Scientific confectioners in June in a spirit of diamonds

24. 06. 2015

Ing. Marián Marton, PhD., na prednáške v CVTI SRFew people know that diamonds are produced in Slovakia for 15 years. To inform about this topic general public, Ing. Marián Marton, PhD. from the Faculty of Electrical Engineering and Information Technology at SUT, who is devoted to this topic, accepted an invitation to Bratislava Scientific confectioners on 23.6. 2015 at 9.00 am.

What is actually a diamond

The word diamond has its origin in the Greek "adamas" - insuperable. Diamond is the hardest material in the world. However is his occurrence a unique, it consists of one of the most often represented element in nature - carbon. The carbon atoms are connected by short hardback in a cubic crystal lattice. Crystallization in nature occurs in extreme conditions.

Formation of diamond in nature requires specific conditions, the presence of carbon, 4.5 - 6 GPa pressure and temperature 900-1300°C. For demanding conditions, an incidence of natural diamond is very rare, there is therefore a need for diamond production.

In terms of physical properties is the diamond unique material with great perspective for the use, not only for jewellers, but also for scientists. In Scientific confectioners we learned in detail of what it consists of, how it occurs in nature and how it can be produced.

Of which material is a diamond consist of?

Few of us are aware that diamond and graphite in pencil have something in common. It vividly shows us a view of the presentation no. 1 and 2.

Uhlíkové materiály, prezentácia Ing. Mariána Martoňa, PhD.

Uhlíkové materiály, prezentácia Ing. Mariána Martoňa, PhD.

Simply said, we can say that the diamond is a form of carbon. The density of D = 1.6 times the density of graphite. By pressing of graphite is formed diamond. The first successful attempts of synthetic diamond production started already in 1953.

Currently, the manufacture of diamond is by the so-called HPHT method, i. e. as in nature - under high pressure and temperature or the production of the diamond is by CVD method, using low pressure and high temperature.

diskutujúciWhy is the diamond interesting for scientists?

It's thanks to its characteristics and excellent practical use. Thanks to its mechanical properties is used in surgery, for cutting and grinding wheels, in drills and thanks to its optical and acoustic properties it used in laser optics and in stereophonic of sound. Thanks to its electrical and thermal properties is used in electrochemistry for water purification and decomposition of micropollutants.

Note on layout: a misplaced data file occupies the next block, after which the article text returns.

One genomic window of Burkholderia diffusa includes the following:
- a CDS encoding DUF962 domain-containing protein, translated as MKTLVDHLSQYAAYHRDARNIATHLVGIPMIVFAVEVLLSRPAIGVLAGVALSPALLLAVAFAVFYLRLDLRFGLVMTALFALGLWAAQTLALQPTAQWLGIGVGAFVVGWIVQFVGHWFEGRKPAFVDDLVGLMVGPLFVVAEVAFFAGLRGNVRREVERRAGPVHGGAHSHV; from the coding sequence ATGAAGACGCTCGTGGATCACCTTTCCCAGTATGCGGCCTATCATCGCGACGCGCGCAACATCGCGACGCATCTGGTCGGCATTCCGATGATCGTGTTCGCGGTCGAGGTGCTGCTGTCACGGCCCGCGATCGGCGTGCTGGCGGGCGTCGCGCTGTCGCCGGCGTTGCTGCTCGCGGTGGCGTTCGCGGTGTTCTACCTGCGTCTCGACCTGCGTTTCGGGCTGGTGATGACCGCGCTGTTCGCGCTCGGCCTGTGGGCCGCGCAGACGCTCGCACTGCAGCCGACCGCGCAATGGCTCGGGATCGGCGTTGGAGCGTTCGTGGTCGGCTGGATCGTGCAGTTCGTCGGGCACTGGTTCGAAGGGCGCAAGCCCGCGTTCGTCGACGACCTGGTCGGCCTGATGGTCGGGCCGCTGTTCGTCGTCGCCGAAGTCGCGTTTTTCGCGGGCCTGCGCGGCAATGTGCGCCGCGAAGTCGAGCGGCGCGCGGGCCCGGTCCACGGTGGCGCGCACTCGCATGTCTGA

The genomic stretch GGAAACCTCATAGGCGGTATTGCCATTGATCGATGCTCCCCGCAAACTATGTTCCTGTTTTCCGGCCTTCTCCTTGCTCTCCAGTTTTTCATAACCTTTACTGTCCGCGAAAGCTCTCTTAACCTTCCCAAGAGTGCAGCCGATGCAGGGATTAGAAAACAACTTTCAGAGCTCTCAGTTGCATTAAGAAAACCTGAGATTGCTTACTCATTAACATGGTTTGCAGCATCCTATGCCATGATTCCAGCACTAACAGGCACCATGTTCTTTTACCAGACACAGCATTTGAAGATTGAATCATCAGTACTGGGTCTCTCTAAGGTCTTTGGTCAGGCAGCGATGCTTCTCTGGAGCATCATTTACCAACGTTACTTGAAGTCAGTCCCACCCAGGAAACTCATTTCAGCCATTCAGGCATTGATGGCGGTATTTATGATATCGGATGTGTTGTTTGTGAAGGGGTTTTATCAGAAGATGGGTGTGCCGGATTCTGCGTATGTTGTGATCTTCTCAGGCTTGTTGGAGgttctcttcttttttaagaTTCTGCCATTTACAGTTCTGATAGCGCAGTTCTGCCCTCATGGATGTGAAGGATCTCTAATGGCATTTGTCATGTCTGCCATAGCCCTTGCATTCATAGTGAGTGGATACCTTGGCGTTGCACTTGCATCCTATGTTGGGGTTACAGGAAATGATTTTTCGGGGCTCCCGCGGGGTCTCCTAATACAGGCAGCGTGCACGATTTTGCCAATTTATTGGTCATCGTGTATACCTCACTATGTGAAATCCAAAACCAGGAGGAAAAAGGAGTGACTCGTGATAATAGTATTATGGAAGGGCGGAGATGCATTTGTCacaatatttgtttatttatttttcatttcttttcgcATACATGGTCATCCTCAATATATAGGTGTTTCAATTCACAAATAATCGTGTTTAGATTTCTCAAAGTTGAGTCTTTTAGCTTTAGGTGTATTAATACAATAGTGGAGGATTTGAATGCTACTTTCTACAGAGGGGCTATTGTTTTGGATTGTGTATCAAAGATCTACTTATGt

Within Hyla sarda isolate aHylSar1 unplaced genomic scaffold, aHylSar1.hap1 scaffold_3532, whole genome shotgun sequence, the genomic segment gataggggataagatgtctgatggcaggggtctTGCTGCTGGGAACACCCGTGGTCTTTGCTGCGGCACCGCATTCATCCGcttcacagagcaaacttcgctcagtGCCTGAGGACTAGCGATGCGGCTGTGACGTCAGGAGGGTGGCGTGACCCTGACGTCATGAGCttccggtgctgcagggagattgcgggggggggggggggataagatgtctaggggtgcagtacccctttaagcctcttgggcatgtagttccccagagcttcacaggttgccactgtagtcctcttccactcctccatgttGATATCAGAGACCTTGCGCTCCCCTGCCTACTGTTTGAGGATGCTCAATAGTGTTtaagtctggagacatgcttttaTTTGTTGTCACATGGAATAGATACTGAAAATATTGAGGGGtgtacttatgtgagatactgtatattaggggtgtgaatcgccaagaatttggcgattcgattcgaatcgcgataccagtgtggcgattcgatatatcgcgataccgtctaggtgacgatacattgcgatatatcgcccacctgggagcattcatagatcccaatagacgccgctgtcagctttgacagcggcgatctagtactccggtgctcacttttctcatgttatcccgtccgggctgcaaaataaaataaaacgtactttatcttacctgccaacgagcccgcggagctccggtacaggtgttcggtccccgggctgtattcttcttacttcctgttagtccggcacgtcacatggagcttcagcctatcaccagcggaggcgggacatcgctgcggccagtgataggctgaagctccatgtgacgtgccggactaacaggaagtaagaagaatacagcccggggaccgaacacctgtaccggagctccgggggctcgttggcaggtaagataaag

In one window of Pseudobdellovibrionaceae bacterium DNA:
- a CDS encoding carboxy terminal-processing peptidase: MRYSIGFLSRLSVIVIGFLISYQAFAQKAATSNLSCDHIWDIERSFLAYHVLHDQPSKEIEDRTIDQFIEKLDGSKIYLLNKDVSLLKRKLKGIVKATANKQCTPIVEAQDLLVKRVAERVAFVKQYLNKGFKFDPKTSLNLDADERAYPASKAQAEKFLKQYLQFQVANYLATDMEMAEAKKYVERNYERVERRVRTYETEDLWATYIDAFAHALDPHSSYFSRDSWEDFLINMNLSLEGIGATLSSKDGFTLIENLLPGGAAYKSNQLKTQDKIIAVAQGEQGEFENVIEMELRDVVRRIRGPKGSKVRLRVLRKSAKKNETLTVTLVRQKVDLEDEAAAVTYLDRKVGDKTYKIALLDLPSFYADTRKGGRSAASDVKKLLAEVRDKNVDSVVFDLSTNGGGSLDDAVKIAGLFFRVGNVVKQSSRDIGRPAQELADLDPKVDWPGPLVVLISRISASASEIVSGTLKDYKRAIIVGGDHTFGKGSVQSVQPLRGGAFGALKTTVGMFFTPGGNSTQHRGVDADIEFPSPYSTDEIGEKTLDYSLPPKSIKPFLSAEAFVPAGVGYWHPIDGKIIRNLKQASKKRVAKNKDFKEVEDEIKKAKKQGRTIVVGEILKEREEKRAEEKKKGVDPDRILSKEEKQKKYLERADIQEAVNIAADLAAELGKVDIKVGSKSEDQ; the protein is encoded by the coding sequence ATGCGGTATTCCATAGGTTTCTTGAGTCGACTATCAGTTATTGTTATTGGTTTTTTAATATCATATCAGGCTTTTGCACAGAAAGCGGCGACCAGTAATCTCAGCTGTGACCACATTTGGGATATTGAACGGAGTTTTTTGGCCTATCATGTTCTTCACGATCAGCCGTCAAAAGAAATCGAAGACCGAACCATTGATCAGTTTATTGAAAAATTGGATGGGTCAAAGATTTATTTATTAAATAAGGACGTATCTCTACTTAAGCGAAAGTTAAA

Diamond is a material with many unique features, so it is interesting for scientists and industrial use. It can be used in a wide range of applications. Additionally, other options of using are intensively studied. According to the lecturer, manufacturing technologies are already well controlled in the world, and even in Slovakia. It has great potential particularly in electrochemistry in analyzing and eliminating water pollution from drugs, irreducible residues of antibiotics and hormonal preparations (micropollutants).

An author of the lectures approached us the history of how and why it made by scientists at the Slovak University of Technology. He also introduced us other carbon nanomaterials, explained more about the vacuum in its manufacture and we also discussed about nanotechnology. In the debate, students were interested in many things and we have learned that in Slovakia is the Faculty of Electrical Engineering and Information Technology at Slovak University of Technology, the only producer of diamonds and nanomaterials with diamond surface. We believe that the topic about diamonds was interesting and many students addressed.

Student activities did not remain unnoticed, and finally three most active lecture discussant were pressented with small tarts, as it is our custom during this event. Scientific confectioners in June was the last in this school year and a managing director of NCP S&T (which prepared the event) Mgr. Andrea Putalová wished to all students a beautiful holiday.

výhercovia v júnovej Bratislavskej vedeckej cukrárni v CVTI SR

Prepared by: Mgr. Mária Izakovičová

Photos: Ing. Alena Oravcová (SCSTI SR)

Source of photos in article: Presentation of author (Ing. Marián Marton, PhD.)

Photo gallery from event

Translated by: LŠ

Material Engineering, Nanotechnologies, colleges

Technical Sciences

Scientific Patisserie: 15 years of manufacturing diamonds in Slovakia